Monday, May 21, 2012

Lemon Festivals and Chihuahua bites

This weekend was quite eventful, in many ways.  The Sagra Del Limone fell on Saturday, which kind of "kicked off" the first of the sagra season.
We have lots of festivals (sagra) in Monterosso, and the lemon festival is a good one, though dampened, literally, by a rainy day.  There is a contest for the biggest lemon, best storefront display, lots of food and drinks (lemon based), and streets full of yellow and green banners.  Our display, with ancient boat anchors and fishing traps from Manuel's grandpa, didn't win, but I certainly didn't have any trouble finding lemons to make cocktails with all day.  Manuel's mom explained to me that the reason for this festival was that at this time of the year, the fragrance of the lemons is at their peak.
Lemons have always been very important to Monterosso, and they grow everywhere - and are huge.  Eugenio Montale, the Nobel Prize winning poet who lived in Monterosso for a while and wrote many famous poems here, even penned one titled "The Lemon Trees", inspired by the tons of orchards running through town.
We were quite busy at the Cantina all day long and into the night.  We started to get packed for dinner, and as I was clearing a table of their plates, a tiny teacup chihuahua jumped out of the purse of a Japanese girl and gnawed my finger.  Obviously, I was totally shocked, as I didn't even see the dog, but more so that there was now blood dripping down my arm as the girl sat there, not uttering a word.
What ensued was hectic and maddening, as we had to then take this couple, who I would describe as nicely as I can as "not bright", and then copy their passports and wait for the town doctor to come on his bike to inspect the bite.  This couple did not bring any documentation of their dog into Italy on their vacation - they live in Switzerland, though Japanese, and explained that the dog had it's shots up to date.  They spoke english, but didn't utter a word.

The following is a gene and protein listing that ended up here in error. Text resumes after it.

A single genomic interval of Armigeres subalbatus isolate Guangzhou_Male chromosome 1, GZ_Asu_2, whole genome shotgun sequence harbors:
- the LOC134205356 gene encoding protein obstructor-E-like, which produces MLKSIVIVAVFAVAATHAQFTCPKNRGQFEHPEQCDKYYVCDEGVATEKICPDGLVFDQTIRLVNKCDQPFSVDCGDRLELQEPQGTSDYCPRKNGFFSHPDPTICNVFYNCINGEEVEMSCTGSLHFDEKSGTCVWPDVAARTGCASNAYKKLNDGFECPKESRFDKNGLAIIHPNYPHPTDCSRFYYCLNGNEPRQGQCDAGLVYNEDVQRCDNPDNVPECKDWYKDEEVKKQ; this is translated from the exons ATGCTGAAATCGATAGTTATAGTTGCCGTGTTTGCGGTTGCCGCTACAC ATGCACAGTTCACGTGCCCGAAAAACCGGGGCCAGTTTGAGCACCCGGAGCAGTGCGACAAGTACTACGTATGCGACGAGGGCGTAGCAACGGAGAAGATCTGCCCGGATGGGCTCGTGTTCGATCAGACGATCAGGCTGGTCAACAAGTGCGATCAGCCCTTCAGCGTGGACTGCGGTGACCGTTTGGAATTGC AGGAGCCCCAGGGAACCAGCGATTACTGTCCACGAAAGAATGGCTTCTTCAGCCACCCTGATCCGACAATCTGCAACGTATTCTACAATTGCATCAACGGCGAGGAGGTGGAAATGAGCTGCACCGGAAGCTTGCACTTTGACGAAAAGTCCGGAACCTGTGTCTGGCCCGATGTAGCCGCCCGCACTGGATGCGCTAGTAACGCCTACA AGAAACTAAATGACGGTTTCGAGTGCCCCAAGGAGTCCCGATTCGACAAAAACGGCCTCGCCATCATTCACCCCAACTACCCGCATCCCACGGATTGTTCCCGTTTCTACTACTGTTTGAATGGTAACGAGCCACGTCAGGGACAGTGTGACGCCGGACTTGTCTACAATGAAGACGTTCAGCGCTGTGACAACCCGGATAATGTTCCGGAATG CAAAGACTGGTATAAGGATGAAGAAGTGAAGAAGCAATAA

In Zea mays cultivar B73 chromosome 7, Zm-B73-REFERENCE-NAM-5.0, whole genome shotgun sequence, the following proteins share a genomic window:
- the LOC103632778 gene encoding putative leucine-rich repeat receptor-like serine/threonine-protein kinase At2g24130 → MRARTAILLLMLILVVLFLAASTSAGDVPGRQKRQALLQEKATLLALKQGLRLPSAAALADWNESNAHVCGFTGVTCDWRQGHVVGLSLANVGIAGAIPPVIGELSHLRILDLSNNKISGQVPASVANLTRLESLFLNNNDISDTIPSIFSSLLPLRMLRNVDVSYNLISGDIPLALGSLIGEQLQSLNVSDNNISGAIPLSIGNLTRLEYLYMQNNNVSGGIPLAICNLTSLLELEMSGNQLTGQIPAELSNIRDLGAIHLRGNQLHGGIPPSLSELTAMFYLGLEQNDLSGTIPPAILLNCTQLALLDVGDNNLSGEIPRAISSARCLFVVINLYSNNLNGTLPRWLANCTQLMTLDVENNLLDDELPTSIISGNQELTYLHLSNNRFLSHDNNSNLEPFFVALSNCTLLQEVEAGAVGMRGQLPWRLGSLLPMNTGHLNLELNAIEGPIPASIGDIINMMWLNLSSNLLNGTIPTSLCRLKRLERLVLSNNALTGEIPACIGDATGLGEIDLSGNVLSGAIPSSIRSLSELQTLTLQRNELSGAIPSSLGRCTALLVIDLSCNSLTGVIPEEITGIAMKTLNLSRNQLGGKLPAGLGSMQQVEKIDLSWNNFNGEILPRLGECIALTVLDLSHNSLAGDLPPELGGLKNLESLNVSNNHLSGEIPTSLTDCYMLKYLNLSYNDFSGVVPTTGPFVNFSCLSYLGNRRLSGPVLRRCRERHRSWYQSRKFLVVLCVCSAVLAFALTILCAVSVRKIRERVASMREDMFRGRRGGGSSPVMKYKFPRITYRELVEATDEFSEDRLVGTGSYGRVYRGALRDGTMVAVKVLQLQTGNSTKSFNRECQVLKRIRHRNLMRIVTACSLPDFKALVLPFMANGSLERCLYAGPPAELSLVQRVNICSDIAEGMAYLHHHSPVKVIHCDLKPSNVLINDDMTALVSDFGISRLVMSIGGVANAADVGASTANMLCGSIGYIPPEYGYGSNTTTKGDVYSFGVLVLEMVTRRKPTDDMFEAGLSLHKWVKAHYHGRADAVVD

Italian law says that they should have documentation with them for a pet not registered in Italy, especially as the dog continued growling and snapping - if the dog, no matter how small, is this vicious, it shouldn't be on vacation hiding in purses.  After antibiotics and the doctor's advice to me and scolding the couple on their negligence, the man THEN apologized.  Thanks.
With a bandaged hand, I went on with the busy night after the lemon festival.  Having worked in restaurants for my entire adult life, I'm prepared for the random things that happen frequently when working with people, but I have to say - this was one thing I really didn't see coming.  What was funny was that every table saw what happened, and one woman was going through her purse to find me antibacterial cream, another offered her skills in speaking basic Japanese, and I did receive a round of applause after returning to the Cantina after this event.  And I learned to say "a dog bit me" - un cane mi ha morso.

The weather continued raining through the night and the next day, which was rocked, literally, at 4 am by another earthquake.  This one was centered by Bologna, but was felt here - I woke up, in fact, and asked Manuel if this was an earthquake.  He told me it was the train.  Having been my third quake in 4 months, I knew otherwise, but the severity of this one in Bologna left several people dead and caused a great amount of damage - it was a 5.9.

Rain brings little snail friends out to wiggle around.  I never observed one before.  It's true - they are really, really slow.
From festivals to tiny evil dogs, to earthquakes and lots of lemons, I have to say - this was a weekend that I'm incredibly glad has come to an end.

1 comment:

  1. Hi Christine, can I post my events website here? It's a website like pinterest that contains the most beautiful events of the Riviera.
    thank you